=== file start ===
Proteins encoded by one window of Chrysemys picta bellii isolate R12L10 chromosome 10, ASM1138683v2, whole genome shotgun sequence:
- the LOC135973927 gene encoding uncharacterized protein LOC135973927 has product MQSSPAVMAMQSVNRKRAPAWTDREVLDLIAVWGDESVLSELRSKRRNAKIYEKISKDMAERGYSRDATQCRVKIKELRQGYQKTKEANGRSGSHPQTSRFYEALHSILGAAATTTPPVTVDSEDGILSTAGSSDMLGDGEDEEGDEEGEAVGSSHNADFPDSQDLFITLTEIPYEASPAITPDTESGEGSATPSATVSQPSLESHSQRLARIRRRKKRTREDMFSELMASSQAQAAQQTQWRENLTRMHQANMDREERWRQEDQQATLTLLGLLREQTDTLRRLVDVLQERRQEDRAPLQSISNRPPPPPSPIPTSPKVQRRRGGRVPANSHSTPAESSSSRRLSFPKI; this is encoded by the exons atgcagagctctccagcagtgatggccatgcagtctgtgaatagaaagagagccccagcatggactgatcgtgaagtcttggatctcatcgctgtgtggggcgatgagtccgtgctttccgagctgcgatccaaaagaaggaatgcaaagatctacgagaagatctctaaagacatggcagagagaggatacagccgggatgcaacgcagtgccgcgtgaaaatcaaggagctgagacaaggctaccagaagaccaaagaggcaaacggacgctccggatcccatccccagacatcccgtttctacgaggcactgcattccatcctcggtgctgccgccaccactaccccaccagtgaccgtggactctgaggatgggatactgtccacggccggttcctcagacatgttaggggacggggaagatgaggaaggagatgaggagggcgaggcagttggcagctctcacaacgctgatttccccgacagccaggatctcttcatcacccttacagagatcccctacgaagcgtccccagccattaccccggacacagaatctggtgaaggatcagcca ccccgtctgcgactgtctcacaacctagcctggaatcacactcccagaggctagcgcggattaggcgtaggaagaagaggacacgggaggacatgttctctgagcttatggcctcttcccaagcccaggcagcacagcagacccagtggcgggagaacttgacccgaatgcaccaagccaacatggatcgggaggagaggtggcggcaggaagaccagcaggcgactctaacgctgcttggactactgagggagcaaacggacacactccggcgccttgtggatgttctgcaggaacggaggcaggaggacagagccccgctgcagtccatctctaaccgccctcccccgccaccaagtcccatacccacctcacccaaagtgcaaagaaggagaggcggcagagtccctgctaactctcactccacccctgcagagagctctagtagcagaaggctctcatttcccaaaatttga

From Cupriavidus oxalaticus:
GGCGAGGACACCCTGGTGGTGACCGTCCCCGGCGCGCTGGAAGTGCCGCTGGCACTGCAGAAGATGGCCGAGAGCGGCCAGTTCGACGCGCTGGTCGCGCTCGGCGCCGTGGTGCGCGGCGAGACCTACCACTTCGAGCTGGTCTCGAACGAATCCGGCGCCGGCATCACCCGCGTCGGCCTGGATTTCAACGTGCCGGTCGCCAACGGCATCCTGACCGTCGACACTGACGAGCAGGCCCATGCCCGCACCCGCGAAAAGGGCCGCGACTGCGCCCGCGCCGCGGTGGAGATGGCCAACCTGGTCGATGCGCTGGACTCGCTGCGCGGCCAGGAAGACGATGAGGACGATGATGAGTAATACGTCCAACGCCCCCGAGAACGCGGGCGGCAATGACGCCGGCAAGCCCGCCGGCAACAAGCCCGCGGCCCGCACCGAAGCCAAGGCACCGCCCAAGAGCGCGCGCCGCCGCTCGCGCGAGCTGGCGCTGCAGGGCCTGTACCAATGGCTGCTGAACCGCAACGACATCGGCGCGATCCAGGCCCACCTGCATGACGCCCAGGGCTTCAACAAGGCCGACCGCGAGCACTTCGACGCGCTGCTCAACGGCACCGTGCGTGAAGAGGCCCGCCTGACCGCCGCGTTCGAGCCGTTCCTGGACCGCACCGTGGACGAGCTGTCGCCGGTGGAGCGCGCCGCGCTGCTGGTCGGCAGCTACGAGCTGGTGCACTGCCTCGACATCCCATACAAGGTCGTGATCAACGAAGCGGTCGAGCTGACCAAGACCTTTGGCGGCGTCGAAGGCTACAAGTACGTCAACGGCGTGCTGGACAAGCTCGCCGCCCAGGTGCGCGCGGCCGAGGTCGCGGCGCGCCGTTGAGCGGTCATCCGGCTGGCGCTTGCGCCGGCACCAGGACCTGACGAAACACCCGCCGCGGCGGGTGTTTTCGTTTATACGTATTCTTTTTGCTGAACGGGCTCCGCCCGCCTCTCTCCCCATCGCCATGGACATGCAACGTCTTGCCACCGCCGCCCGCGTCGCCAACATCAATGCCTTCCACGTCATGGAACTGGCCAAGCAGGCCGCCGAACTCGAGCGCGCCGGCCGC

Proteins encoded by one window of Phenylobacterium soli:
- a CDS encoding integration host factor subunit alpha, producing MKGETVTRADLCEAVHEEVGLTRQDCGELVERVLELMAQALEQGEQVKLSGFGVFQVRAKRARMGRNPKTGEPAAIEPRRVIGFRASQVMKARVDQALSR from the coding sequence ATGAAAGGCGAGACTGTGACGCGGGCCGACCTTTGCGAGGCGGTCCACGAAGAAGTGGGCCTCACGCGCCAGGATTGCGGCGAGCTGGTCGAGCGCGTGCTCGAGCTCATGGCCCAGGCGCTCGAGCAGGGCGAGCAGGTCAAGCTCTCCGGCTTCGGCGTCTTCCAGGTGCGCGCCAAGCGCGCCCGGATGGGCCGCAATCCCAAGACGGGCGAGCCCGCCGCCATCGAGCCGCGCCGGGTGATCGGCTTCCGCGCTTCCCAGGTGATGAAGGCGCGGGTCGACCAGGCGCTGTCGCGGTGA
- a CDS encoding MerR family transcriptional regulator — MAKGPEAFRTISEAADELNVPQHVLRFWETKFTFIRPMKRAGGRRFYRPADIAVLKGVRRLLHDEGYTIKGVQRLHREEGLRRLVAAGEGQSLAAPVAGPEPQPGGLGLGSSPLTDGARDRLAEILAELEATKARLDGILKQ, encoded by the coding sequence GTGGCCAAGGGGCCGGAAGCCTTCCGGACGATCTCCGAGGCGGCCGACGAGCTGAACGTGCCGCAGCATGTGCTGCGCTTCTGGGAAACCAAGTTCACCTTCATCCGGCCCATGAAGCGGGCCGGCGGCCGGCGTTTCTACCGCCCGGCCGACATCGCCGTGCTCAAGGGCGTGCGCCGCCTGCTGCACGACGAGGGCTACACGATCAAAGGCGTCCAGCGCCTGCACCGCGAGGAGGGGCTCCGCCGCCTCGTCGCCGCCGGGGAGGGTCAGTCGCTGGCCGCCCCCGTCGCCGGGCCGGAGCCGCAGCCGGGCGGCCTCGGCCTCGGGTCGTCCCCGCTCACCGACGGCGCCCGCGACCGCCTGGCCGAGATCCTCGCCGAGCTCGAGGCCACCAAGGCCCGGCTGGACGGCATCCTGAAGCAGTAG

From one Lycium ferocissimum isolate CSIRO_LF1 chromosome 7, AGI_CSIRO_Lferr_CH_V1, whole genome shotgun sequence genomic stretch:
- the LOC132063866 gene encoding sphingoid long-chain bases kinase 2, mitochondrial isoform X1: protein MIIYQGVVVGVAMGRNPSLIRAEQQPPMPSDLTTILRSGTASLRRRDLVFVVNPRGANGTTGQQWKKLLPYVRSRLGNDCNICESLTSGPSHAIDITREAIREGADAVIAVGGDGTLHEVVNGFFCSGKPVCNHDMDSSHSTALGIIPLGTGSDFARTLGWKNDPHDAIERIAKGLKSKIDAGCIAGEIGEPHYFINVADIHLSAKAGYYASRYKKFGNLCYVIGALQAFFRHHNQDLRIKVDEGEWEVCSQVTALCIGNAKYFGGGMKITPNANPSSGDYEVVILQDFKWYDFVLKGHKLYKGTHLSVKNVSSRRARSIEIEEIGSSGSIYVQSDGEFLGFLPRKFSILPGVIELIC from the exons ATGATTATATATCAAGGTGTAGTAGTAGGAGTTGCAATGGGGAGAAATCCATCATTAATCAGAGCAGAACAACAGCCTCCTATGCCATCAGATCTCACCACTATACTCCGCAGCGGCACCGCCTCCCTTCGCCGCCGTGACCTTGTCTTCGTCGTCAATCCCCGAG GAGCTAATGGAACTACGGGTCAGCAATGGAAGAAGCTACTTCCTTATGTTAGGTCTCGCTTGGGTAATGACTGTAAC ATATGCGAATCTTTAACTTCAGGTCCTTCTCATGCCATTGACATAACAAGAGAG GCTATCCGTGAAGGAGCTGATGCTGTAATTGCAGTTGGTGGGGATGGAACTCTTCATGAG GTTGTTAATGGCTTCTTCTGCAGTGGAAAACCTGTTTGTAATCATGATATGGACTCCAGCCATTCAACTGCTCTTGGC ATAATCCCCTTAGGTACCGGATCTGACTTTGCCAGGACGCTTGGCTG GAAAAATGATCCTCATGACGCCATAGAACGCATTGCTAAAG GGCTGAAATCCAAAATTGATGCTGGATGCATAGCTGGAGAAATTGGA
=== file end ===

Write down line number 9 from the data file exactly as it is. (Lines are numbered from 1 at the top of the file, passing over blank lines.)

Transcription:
- the LOC132063866 gene encoding sphingoid long-chain bases kinase 2, mitochondrial isoform X1: protein MIIYQGVVVGVAMGRNPSLIRAEQQPPMPSDLTTILRSGTASLRRRDLVFVVNPRGANGTTGQQWKKLLPYVRSRLGNDCNICESLTSGPSHAIDITREAIREGADAVIAVGGDGTLHEVVNGFFCSGKPVCNHDMDSSHSTALGIIPLGTGSDFARTLGWKNDPHDAIERIAKGLKSKIDAGCIAGEIGEPHYFINVADIHLSAKAGYYASRYKKFGNLCYVIGALQAFFRHHNQDLRIKVDEGEWEVCSQVTALCIGNAKYFGGGMKITPNANPSSGDYEVVILQDFKWYDFVLKGHKLYKGTHLSVKNVSSRRARSIEIEEIGSSGSIYVQSDGEFLGFLPRKFSILPGVIELIC from the exons ATGATTATATATCAAGGTGTAGTAGTAGGAGTTGCAATGGGGAGAAATCCATCATTAATCAGAGCAGAACAACAGCCTCCTATGCCATCAGATCTCACCACTATACTCCGCAGCGGCACCGCCTCCCTTCGCCGCCGTGACCTTGTCTTCGTCGTCAATCCCCGAG GAGCTAATGGAACTACGGGTCAGCAATGGAAGAAGCTACTTCCTTATGTTAGGTCTCGCTTGGGTAATGACTGTAAC ATATGCGAATCTTTAACTTCAGGTCCTTCTCATGCCATTGACATAACAAGAGAG GCTATCCGTGAAGGAGCTGATGCTGTAATTGCAGTTGGTGGGGATGGAACTCTTCATGAG GTTGTTAATGGCTTCTTCTGCAGTGGAAAACCTGTTTGTAATCATGATATGGACTCCAGCCATTCAACTGCTCTTGGC ATAATCCCCTTAGGTACCGGATCTGACTTTGCCAGGACGCTTGGCTG GAAAAATGATCCTCATGACGCCATAGAACGCATTGCTAAAG GGCTGAAATCCAAAATTGATGCTGGATGCATAGCTGGAGAAATTGGA